Today’s post is probably not news to anyone… But I am sitting at work, doing nothing – bored out of my mind… I (and everyone else in this company) is being retrenched, and today, I am between job interviews.
Again, the source, for this and a whole bunch of other stuff, is here: RomyView.zip
Actually I just added the code explained in this article in the last few minutes and am uploading it as I write this.
My media player isn’t intended to be “production” code, but I do use it as my preferred player, so I’d like it to be as “complete” as I can get it. I had never heard of these standard keys… I stumbled onto them in the comments to this blog post today by Raymond Chen.
According to the MSDN page on WM_APPCOMMAND, the relevant messages are defined in WinUser.h. I’m still on Windows 7, so I browsed to “C:\Program Files\Microsoft SDKs\Windows\v7.1A\Include”, which is where my Platform SDK installation is found, and copied the relevant definitions into my code, resulting in this: (I added to existing code, so the code below is just the relevant bits. In the enum defined below, I also left out all the commands I don’t use to keep this brief. The source for download includes all the other commands as well.)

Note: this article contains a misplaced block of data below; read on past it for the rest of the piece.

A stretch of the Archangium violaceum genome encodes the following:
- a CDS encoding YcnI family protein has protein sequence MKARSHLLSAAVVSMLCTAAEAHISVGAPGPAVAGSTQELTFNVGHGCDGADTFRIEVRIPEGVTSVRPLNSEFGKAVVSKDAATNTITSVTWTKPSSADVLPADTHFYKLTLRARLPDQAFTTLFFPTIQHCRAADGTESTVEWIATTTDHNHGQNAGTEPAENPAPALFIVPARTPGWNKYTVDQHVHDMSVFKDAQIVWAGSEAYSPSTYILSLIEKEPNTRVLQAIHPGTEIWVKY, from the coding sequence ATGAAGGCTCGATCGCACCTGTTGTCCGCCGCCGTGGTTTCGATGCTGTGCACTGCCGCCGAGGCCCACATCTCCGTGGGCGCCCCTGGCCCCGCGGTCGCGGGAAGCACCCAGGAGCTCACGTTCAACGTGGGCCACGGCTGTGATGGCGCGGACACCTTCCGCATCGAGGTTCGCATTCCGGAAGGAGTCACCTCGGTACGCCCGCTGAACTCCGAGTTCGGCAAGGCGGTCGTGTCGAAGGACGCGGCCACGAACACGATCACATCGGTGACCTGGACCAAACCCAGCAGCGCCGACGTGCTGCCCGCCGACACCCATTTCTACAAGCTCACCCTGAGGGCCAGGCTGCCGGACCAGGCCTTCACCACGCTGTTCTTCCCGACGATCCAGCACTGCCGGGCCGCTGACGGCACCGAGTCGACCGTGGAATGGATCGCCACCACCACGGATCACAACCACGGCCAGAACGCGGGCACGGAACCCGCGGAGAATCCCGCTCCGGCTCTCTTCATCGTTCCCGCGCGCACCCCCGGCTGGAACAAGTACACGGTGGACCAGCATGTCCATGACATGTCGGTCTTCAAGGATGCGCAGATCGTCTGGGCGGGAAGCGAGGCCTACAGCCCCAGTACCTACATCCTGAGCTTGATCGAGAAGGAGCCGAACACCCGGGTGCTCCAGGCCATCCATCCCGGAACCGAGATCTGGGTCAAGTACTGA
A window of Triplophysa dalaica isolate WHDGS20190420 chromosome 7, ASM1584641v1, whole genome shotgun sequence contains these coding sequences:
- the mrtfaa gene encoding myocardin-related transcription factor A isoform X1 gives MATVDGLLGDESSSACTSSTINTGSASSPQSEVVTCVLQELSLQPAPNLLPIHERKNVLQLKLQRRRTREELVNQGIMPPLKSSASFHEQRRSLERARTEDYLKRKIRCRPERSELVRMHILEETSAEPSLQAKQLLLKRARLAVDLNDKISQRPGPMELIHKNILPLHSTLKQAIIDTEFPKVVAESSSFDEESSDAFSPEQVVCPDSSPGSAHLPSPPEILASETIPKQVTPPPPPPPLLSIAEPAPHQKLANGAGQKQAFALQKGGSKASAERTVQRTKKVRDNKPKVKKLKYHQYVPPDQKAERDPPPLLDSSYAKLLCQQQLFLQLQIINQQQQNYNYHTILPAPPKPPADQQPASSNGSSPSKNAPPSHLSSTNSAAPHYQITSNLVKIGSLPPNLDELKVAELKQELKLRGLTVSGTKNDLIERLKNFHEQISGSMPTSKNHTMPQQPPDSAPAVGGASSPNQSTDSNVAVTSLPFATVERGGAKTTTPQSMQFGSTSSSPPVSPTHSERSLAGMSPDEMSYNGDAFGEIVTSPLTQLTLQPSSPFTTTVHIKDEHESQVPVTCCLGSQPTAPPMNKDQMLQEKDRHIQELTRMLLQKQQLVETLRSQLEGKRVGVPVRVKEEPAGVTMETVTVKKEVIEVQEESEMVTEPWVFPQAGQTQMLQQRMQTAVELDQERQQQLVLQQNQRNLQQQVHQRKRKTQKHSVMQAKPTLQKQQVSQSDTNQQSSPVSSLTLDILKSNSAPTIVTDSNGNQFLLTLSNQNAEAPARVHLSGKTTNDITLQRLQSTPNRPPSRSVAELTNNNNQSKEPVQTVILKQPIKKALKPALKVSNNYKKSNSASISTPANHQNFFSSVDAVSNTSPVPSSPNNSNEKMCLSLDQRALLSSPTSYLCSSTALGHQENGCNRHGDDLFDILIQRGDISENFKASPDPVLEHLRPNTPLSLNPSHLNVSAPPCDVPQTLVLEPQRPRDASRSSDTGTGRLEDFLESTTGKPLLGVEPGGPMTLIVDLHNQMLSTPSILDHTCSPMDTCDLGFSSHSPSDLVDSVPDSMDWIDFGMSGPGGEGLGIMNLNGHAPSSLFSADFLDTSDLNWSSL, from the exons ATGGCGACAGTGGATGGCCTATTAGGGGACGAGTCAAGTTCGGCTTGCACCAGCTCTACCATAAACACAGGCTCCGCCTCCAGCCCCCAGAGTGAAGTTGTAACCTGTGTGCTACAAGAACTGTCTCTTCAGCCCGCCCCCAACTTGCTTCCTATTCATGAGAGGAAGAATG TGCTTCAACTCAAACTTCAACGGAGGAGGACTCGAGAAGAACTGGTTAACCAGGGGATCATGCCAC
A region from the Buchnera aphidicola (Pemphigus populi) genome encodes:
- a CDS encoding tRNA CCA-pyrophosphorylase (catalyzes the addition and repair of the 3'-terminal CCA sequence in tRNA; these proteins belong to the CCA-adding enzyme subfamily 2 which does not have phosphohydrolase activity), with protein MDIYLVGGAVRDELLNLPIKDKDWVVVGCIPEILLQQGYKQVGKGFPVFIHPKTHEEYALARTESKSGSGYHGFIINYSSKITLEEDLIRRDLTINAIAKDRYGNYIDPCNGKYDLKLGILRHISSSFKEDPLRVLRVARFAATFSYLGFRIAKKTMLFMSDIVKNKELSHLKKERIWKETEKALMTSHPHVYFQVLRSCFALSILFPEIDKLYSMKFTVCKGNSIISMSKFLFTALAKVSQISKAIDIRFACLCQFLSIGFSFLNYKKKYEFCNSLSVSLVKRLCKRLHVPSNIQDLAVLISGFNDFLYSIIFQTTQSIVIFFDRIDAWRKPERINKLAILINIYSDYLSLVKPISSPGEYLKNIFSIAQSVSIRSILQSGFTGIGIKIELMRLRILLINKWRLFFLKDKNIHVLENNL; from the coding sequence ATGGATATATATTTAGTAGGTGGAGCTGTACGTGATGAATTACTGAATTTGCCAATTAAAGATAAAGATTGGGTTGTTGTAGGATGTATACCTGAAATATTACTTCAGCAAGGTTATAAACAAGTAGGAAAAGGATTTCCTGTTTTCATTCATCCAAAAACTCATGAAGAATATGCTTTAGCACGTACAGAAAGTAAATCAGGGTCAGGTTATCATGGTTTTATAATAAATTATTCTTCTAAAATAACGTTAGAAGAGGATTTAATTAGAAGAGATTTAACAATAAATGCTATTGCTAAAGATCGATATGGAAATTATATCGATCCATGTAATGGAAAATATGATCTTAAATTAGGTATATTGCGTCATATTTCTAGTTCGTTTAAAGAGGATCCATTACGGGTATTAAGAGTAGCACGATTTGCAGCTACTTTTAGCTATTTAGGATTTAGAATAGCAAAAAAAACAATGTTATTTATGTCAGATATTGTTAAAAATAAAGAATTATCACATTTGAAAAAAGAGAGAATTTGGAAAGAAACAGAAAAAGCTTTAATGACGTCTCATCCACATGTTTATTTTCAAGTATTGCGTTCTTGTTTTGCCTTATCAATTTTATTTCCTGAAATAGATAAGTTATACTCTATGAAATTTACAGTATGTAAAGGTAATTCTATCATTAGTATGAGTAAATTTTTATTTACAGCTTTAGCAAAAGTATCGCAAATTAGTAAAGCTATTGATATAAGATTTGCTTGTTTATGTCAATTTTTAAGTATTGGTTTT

Players don’t need to support all of the commands above – handling play and pause is probably good enough. I just handled the ones that correlate with my existing implementation. Then in my media player form’s WndProc method, I added handlers for the messages: (Again, I’ve just copied the relevant bits here – the actual code has other unrelated handlers.)
Actually I should probably not have copied all of the below here… obviously the methods I call from each handler are irrelevant anyway, and all the handlers look almost identical. Note though, the MSDN documentation indicates that if you handle the WM_APPCOMMAND message, you need to return TRUE. Thus, in the switch statement below, I used a default case to take care of that, and every handler calls goto default, to do so and return.
Testing that this all works correctly is simple. You just call SendMessage to send one of the commands to your player form. Here’s an example, as well as the definition for SendMessage, in case you don’t already have it: